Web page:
Gang shootings give bloody start to new year in Macau
MACAU (CNN) -- A turf war between rival gangsters in Macau has reignited with an escalation of shootings that have threatened to devastate the Portuguese colony's tourism-driven economy.
Masked gunmen shot and wounded two men on Thursday, seizing about $775,000 in cash. Police said it was the fifth shooting in as many days.
The stolen money was believed to belong to a "clandestine bank" dealing in illicit currency exchange between mainland China, Hong Kong, Taiwan and Macau, police said.
Violence between gangsters seeking control of Macau's lucrative gambling industry halted briefly last fall, but resumed dramatically with the start of the new year.
"After a period of truce, without much violence in town, people expected it was all over," said newspaper editor Ricardo Pinto. "Suddenly, new violence has come up. In the first five days of January, it seems to be the worst ever."
Some blame the renewed violence on Asia's economic crisis. Earnings at Macau's nine legal casinos have dropped in the wake of collapsing economies in neighboring nations such as Japan, South Korea and Indonesia.
As a result, casino operators, loan sharks and pimps are fighting over a steadily shrinking pie.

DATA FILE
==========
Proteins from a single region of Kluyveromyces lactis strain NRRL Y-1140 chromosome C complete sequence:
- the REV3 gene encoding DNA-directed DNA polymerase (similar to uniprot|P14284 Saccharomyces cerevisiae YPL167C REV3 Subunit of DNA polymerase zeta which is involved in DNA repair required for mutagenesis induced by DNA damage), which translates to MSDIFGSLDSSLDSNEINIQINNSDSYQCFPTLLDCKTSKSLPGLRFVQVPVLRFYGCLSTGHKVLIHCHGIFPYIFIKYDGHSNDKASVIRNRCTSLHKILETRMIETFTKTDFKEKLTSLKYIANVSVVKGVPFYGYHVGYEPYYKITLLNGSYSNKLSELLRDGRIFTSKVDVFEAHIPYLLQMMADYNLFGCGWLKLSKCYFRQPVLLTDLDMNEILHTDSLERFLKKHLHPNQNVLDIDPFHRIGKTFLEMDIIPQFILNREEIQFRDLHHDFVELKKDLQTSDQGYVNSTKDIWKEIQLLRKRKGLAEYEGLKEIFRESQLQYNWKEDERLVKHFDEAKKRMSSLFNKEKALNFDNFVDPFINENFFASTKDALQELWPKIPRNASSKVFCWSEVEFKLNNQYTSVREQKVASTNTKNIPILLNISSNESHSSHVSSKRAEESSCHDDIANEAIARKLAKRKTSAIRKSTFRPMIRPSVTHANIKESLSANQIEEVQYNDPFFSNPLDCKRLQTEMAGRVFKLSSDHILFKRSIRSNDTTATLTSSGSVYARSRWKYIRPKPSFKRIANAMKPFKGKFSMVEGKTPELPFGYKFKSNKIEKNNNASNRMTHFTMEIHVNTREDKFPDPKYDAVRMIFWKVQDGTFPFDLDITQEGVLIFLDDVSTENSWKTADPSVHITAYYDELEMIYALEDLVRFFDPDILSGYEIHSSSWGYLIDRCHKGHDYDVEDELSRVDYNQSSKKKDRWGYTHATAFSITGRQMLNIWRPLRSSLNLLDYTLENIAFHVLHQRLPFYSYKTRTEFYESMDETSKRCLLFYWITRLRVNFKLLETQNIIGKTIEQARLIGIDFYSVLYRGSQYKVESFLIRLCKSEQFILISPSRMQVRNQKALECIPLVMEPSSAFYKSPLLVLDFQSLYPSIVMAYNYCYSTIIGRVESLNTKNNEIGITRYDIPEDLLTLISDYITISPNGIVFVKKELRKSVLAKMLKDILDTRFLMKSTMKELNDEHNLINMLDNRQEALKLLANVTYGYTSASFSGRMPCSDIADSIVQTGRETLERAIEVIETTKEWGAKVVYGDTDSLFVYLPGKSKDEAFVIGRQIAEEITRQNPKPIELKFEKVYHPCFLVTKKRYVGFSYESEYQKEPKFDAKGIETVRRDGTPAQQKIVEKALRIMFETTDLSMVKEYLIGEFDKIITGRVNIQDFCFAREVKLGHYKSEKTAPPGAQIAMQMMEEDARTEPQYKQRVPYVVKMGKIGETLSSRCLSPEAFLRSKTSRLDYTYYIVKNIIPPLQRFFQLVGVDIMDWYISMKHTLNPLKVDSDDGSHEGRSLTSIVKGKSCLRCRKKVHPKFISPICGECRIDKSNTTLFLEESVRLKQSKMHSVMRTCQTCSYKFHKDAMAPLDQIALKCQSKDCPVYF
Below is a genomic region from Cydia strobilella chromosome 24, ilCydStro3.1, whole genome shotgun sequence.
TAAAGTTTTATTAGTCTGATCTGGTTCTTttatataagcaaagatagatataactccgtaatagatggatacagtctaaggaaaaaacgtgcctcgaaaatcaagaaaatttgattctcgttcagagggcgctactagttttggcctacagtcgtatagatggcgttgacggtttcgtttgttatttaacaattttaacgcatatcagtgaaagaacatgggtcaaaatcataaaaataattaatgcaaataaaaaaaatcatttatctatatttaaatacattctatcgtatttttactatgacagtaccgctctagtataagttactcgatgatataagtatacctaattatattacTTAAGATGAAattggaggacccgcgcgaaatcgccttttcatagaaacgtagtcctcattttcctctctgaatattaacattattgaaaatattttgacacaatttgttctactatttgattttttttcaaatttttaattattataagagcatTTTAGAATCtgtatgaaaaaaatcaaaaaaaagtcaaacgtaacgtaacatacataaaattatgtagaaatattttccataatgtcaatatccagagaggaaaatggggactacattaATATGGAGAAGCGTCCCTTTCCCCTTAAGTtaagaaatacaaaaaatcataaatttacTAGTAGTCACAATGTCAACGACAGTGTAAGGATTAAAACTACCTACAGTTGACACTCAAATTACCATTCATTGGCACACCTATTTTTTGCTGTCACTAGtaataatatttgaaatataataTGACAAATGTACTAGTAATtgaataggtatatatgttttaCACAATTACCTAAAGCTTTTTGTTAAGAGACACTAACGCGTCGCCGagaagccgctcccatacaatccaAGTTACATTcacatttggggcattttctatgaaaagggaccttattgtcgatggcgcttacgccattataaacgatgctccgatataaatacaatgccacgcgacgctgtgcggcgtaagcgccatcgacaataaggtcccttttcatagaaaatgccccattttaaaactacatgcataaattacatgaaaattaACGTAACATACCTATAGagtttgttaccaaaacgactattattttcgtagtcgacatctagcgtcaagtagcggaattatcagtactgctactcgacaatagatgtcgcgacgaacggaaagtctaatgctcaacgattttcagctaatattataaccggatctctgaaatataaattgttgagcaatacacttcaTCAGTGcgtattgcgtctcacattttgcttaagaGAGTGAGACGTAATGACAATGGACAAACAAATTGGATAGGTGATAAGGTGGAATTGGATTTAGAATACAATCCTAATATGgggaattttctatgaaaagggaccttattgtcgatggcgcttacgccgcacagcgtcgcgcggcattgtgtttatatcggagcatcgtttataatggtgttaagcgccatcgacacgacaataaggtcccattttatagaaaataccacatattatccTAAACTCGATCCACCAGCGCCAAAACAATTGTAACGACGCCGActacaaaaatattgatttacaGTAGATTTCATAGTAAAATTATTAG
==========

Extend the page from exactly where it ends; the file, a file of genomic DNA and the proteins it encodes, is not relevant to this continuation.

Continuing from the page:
"It used to always be between them. Not anymore," Pinto said. "Some officials are being shot, prison officials are being shot. Now, it's very common."
That violence has begun spilling over into Macau's tourism industry.
"It has hurt very hard, I can say," said restaurant owner Henrique Pedruco. "Shooting around, so fewer and fewer people from Hong Kong are coming to Macau, so it gives us a very difficult time."
Macau officials have pledged to crush organized crime. On Thursday, Police arrested the younger brother of suspected top gangster Wan Kuok-koi, also known as "Broken Tooth" Koi, who is in jail awaiting trial.
But many residents fear the shootings will only escalate with the approach of Macau's return to Chinese rule, scheduled for December.
Hong Kong Bureau Chief Mike Chinoy and Reuters contributed to this report.
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